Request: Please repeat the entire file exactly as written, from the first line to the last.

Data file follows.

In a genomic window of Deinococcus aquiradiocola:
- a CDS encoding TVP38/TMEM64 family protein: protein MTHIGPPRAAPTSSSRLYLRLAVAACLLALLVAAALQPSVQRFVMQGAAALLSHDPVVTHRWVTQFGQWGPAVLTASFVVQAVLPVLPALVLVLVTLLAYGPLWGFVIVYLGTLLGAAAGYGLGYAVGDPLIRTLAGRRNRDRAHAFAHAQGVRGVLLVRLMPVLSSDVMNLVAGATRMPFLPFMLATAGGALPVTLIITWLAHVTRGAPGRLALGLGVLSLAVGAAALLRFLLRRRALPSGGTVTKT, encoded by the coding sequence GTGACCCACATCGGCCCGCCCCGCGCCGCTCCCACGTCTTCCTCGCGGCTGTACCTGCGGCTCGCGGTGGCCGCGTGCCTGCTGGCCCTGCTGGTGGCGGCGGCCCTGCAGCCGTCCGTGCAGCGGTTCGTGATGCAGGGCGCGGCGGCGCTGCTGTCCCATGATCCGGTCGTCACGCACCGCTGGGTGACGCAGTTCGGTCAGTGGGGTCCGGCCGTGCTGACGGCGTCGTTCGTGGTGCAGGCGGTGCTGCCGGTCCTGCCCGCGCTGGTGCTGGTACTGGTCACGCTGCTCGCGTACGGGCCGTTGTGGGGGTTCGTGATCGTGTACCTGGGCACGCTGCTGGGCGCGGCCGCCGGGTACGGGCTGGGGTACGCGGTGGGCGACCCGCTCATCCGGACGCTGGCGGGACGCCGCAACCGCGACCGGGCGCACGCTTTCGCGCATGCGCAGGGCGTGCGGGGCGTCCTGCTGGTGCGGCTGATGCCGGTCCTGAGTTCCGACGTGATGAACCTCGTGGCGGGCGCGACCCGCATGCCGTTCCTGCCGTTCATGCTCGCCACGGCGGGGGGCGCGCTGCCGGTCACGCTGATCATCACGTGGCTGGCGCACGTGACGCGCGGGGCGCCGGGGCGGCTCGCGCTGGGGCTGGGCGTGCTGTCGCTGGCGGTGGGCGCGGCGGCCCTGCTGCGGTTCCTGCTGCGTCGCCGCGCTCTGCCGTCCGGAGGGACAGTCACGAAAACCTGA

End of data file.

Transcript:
In a genomic window of Deinococcus aquiradiocola:
- a CDS encoding TVP38/TMEM64 family protein: protein MTHIGPPRAAPTSSSRLYLRLAVAACLLALLVAAALQPSVQRFVMQGAAALLSHDPVVTHRWVTQFGQWGPAVLTASFVVQAVLPVLPALVLVLVTLLAYGPLWGFVIVYLGTLLGAAAGYGLGYAVGDPLIRTLAGRRNRDRAHAFAHAQGVRGVLLVRLMPVLSSDVMNLVAGATRMPFLPFMLATAGGALPVTLIITWLAHVTRGAPGRLALGLGVLSLAVGAAALLRFLLRRRALPSGGTVTKT, encoded by the coding sequence GTGACCCACATCGGCCCGCCCCGCGCCGCTCCCACGTCTTCCTCGCGGCTGTACCTGCGGCTCGCGGTGGCCGCGTGCCTGCTGGCCCTGCTGGTGGCGGCGGCCCTGCAGCCGTCCGTGCAGCGGTTCGTGATGCAGGGCGCGGCGGCGCTGCTGTCCCATGATCCGGTCGTCACGCACCGCTGGGTGACGCAGTTCGGTCAGTGGGGTCCGGCCGTGCTGACGGCGTCGTTCGTGGTGCAGGCGGTGCTGCCGGTCCTGCCCGCGCTGGTGCTGGTACTGGTCACGCTGCTCGCGTACGGGCCGTTGTGGGGGTTCGTGATCGTGTACCTGGGCACGCTGCTGGGCGCGGCCGCCGGGTACGGGCTGGGGTACGCGGTGGGCGACCCGCTCATCCGGACGCTGGCGGGACGCCGCAACCGCGACCGGGCGCACGCTTTCGCGCATGCGCAGGGCGTGCGGGGCGTCCTGCTGGTGCGGCTGATGCCGGTCCTGAGTTCCGACGTGATGAACCTCGTGGCGGGCGCGACCCGCATGCCGTTCCTGCCGTTCATGCTCGCCACGGCGGGGGGCGCGCTGCCGGTCACGCTGATCATCACGTGGCTGGCGCACGTGACGCGCGGGGCGCCGGGGCGGCTCGCGCTGGGGCTGGGCGTGCTGTCGCTGGCGGTGGGCGCGGCGGCCCTGCTGCGGTTCCTGCTGCGTCGCCGCGCTCTGCCGTCCGGAGGGACAGTCACGAAAACCTGA